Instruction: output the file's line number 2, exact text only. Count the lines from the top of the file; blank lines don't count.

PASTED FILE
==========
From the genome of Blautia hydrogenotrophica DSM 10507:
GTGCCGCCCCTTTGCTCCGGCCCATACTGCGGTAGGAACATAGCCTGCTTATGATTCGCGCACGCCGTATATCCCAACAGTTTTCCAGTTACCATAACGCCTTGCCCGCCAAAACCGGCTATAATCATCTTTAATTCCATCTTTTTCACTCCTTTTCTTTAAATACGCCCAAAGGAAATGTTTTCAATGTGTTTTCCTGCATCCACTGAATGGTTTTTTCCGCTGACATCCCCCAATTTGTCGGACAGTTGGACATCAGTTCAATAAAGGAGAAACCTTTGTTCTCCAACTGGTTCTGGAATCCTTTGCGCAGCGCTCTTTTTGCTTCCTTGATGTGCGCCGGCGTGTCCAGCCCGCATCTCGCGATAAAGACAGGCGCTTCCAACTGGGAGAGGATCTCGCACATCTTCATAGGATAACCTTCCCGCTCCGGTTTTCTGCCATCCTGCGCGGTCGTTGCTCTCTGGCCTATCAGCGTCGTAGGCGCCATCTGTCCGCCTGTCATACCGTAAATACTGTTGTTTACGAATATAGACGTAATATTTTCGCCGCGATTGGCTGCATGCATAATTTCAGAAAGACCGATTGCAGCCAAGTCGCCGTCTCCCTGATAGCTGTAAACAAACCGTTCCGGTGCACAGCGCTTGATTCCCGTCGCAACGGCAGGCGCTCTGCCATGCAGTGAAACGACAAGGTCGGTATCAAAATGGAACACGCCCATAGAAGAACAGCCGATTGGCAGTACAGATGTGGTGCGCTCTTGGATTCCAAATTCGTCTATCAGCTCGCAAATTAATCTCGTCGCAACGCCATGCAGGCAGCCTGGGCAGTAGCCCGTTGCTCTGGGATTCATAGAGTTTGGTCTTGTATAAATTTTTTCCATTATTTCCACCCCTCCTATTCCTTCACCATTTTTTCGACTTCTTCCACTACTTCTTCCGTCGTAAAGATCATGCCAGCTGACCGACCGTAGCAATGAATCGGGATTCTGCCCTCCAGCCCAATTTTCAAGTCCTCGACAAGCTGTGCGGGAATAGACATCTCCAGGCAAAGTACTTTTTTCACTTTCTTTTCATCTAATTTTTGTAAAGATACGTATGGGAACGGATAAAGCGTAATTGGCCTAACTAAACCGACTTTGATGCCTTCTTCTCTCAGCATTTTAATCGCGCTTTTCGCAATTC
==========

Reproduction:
GTGCCGCCCCTTTGCTCCGGCCCATACTGCGGTAGGAACATAGCCTGCTTATGATTCGCGCACGCCGTATATCCCAACAGTTTTCCAGTTACCATAACGCCTTGCCCGCCAAAACCGGCTATAATCATCTTTAATTCCATCTTTTTCACTCCTTTTCTTTAAATACGCCCAAAGGAAATGTTTTCAATGTGTTTTCCTGCATCCACTGAATGGTTTTTTCCGCTGACATCCCCCAATTTGTCGGACAGTTGGACATCAGTTCAATAAAGGAGAAACCTTTGTTCTCCAACTGGTTCTGGAATCCTTTGCGCAGCGCTCTTTTTGCTTCCTTGATGTGCGCCGGCGTGTCCAGCCCGCATCTCGCGATAAAGACAGGCGCTTCCAACTGGGAGAGGATCTCGCACATCTTCATAGGATAACCTTCCCGCTCCGGTTTTCTGCCATCCTGCGCGGTCGTTGCTCTCTGGCCTATCAGCGTCGTAGGCGCCATCTGTCCGCCTGTCATACCGTAAATACTGTTGTTTACGAATATAGACGTAATATTTTCGCCGCGATTGGCTGCATGCATAATTTCAGAAAGACCGATTGCAGCCAAGTCGCCGTCTCCCTGATAGCTGTAAACAAACCGTTCCGGTGCACAGCGCTTGATTCCCGTCGCAACGGCAGGCGCTCTGCCATGCAGTGAAACGACAAGGTCGGTATCAAAATGGAACACGCCCATAGAAGAACAGCCGATTGGCAGTACAGATGTGGTGCGCTCTTGGATTCCAAATTCGTCTATCAGCTCGCAAATTAATCTCGTCGCAACGCCATGCAGGCAGCCTGGGCAGTAGCCCGTTGCTCTGGGATTCATAGAGTTTGGTCTTGTATAAATTTTTTCCATTATTTCCACCCCTCCTATTCCTTCACCATTTTTTCGACTTCTTCCACTACTTCTTCCGTCGTAAAGATCATGCCAGCTGACCGACCGTAGCAATGAATCGGGATTCTGCCCTCCAGCCCAATTTTCAAGTCCTCGACAAGCTGTGCGGGAATAGACATCTCCAGGCAAAGTACTTTTTTCACTTTCTTTTCATCTAATTTTTGTAAAGATACGTATGGGAACGGATAAAGCGTAATTGGCCTAACTAAACCGACTTTGATGCCTTCTTCTCTCAGCATTTTAATCGCGCTTTTCGCAATTC